Where Death Rates Rose the Most During the Pandemic

This post first appeared on The New York Times on . You can read the original article here.

The United States had more deaths above normal levels during the pandemic than most other wealthy countries, according to data released by the World Health Organization this month. U.S. deaths were 15 percent above normal — a number surpassed by only four other large countries in the same income group: Chile, the Czech Republic, Poland and Romania.

Deaths above normal in 2020 and 2021, by income level of country

Notes: Only countries with populations greater than 10 million are included. Country income data is from the World Bank Atlas.

Globally, many poorer and developing countries fared worse than the wealthiest ones, but deaths in the United States rose even higher than in several countries with far fewer resources, including Argentina and the Philippines.

Throughout the pandemic, the United States and other wealthy countries have had access to the lion’s share of lifesaving supplies such as vaccines, antiviral treatments, masks and testing kits. While most rich countries also have a relatively older and more vulnerable segment of their population, they also had access to economic support and policies.

Some of the countries with the largest increase in death rates during the first two years of the pandemic were those in the upper-middle-income groups: Ecuador, Mexico and Peru. But many countries with the lowest income — including most African countries — are not included in the charts because their data is less reliable.

Some countries struggled more than others to accurately count pandemic-related deaths. W.H.O. figures show by just how much. The global toll is more than twice the number of Covid-19 deaths reported in official government calculations worldwide.

Reported Covid-19 deaths compared with total deaths above normal

Reported Covid-19 deaths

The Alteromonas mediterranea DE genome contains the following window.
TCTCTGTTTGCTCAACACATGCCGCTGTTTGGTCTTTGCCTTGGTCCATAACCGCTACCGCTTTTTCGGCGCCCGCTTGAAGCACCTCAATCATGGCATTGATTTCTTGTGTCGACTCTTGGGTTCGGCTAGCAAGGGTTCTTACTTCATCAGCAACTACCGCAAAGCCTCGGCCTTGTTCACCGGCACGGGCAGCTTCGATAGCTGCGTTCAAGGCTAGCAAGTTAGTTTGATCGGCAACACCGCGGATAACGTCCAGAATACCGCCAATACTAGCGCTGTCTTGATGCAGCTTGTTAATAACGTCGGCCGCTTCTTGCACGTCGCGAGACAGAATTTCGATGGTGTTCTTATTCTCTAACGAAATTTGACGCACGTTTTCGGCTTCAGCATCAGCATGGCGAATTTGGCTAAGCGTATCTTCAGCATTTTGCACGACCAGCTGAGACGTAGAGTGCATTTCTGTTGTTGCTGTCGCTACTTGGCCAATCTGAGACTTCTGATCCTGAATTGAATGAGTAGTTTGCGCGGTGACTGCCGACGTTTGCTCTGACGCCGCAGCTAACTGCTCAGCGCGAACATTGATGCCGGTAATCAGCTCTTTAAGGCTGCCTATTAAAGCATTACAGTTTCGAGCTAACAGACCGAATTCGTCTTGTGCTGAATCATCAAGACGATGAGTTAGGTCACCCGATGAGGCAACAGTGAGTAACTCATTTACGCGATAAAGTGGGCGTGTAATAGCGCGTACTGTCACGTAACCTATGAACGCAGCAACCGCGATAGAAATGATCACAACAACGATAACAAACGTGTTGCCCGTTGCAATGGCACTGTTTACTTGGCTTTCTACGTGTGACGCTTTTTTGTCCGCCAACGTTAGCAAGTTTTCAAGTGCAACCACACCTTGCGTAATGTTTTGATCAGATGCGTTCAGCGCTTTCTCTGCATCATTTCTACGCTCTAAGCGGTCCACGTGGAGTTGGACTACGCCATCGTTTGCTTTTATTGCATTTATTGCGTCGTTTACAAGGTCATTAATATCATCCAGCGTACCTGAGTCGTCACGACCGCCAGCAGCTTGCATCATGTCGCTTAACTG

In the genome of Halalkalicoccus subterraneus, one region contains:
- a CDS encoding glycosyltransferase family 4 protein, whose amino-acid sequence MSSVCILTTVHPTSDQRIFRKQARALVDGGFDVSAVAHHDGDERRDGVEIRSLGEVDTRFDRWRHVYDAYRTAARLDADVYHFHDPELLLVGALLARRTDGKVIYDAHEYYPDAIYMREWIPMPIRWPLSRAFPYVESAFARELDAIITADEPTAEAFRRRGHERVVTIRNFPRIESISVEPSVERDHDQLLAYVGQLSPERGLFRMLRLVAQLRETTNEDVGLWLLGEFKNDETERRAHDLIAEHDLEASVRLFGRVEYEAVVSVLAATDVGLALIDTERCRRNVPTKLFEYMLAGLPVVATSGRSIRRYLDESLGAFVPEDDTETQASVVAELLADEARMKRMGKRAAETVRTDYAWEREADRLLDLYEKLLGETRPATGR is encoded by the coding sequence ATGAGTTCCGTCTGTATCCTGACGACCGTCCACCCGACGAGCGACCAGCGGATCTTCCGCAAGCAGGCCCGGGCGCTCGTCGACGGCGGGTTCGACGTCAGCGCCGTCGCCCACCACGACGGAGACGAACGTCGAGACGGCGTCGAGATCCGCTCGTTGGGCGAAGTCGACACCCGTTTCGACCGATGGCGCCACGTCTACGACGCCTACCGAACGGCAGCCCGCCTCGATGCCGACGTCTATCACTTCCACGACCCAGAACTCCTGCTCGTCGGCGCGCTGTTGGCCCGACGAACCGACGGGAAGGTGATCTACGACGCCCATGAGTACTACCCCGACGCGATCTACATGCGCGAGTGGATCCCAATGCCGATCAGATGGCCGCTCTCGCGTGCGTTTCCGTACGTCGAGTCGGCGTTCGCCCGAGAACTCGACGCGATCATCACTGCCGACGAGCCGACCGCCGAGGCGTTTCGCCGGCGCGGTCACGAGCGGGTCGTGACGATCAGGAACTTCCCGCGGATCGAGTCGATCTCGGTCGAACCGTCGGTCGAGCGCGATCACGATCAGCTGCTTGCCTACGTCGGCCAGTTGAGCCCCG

Total deaths above normal

Deaths above normal greater than reported

Note: Data is for years 2020 and 2021. Only countries with populations greater than 10 million are included.

In the wealthiest countries, the gap between reported Covid-19 deaths and estimated total deaths above normal was small, perhaps because of the relatively lower number of deaths as well as existing infrastructure around death reporting.

But among upper-middle and low or lower-middle-income countries, the number of deaths above normal estimated by the W.H.O. was often many times larger than the number of reported deaths.

Across the world, about 13 percent — or 15 million more people — died than expected in the first two years of the pandemic.

Global deaths above normal

40% above normal

These latest estimates by the W.H.O. are what many scientists say are the most reliable gauge of the total impact of the pandemic so far. The figures — often called excess deaths — measure the difference between the number of people who died in 2020 and 2021 and the number of people who would have been expected to die during that time if the pandemic had not happened. They include those who died from Covid-19 without having been tested as well as from other preventable illnesses when hospitals were overwhelmed with virus patients.

In countries like Australia, China and Japan, the number of deaths in 2020 and 2021 estimated by the W.H.O. was actually lower than normal. The W.H.O. said that some countries may have seen decreased mortality from other causes as a result of Covid-19 control measures. And because the W.H.O. relied on the death and population statistics reported in part by government agencies, some numbers could be underestimated in countries with poor reporting.

Here’s a look at how much death rates exceeded normal levels in countries with populations over 10 million:

Deaths above normal in high-income countries

United States

932,000 deaths above normal

Czech Republic

Netherlands

South Korea

Peru, which saw the highest deaths above normal among all large countries, has been a hot spot for the coronavirus since the summer of 2020.

Deaths above normal in upper-middle-income countries

1,072,000 deaths above normal

South Africa

Kazakhstan

Azerbaijan

In India, deaths above normal peaked in the summer of 2021, when a wave of cases strained the country’s health resources.

Deaths above normal in lower-middle or low income countries

4,741,000 deaths above normal

Philippines

Uzbekistan